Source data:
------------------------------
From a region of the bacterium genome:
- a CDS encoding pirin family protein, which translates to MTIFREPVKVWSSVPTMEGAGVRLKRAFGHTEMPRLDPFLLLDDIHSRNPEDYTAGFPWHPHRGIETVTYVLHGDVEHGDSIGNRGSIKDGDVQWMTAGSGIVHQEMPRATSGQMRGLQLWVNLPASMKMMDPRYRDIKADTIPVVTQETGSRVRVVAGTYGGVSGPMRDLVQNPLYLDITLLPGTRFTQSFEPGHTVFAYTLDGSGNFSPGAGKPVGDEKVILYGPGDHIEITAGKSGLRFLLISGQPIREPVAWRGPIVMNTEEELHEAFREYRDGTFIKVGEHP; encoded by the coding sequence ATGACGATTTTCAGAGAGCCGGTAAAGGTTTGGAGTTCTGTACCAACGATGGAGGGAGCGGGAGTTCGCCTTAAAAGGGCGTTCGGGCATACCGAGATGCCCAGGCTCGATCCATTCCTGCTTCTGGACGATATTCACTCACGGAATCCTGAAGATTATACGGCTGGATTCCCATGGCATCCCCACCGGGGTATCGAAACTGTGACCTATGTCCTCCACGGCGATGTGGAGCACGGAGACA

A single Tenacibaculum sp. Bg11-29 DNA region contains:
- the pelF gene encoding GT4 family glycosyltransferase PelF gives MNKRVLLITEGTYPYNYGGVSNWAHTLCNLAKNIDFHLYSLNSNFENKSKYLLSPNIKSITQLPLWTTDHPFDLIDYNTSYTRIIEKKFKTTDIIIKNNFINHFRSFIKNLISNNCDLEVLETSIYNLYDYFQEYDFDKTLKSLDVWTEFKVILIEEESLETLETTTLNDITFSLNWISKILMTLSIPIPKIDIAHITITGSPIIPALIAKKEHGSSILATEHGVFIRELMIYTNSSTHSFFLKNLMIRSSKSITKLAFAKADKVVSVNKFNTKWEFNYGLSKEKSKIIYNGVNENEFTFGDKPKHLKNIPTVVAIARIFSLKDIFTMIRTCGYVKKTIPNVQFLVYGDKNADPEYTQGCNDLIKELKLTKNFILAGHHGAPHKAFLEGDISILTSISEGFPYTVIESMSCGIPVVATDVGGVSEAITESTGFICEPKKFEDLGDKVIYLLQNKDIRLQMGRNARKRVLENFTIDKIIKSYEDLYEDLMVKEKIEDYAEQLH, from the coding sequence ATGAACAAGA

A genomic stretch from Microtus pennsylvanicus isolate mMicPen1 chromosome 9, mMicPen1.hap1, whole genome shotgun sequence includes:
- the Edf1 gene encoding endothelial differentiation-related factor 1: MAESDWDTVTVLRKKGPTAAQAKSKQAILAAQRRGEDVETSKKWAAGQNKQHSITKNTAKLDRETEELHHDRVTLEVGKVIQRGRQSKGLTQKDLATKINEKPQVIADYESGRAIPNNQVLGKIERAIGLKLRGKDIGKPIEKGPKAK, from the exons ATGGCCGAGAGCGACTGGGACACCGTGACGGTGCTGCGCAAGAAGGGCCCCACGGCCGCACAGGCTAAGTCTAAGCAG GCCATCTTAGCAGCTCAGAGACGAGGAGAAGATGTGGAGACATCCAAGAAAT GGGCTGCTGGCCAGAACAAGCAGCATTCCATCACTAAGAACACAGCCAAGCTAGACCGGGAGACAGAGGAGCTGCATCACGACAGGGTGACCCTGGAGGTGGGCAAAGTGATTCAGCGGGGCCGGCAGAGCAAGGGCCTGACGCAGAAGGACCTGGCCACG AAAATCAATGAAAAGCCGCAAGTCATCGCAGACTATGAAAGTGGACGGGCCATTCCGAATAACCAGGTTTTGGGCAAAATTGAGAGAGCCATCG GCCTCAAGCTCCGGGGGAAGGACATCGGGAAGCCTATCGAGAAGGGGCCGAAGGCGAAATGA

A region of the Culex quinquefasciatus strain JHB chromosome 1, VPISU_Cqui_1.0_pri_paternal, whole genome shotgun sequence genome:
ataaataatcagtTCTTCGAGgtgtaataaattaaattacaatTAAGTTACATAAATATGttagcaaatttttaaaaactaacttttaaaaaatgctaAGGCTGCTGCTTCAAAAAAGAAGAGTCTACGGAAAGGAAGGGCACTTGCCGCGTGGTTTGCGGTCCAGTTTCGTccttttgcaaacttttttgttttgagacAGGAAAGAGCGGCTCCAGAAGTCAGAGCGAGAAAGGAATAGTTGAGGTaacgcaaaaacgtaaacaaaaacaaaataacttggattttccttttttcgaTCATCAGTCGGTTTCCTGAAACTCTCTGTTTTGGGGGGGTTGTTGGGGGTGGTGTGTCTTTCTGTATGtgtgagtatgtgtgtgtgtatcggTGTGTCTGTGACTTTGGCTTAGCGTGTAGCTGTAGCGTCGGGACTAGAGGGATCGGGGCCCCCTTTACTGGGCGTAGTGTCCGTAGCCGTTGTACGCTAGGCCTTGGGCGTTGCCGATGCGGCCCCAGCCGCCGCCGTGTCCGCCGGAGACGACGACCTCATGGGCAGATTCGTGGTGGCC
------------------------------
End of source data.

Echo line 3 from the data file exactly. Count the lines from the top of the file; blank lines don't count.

A single Tenacibaculum sp. Bg11-29 DNA region contains: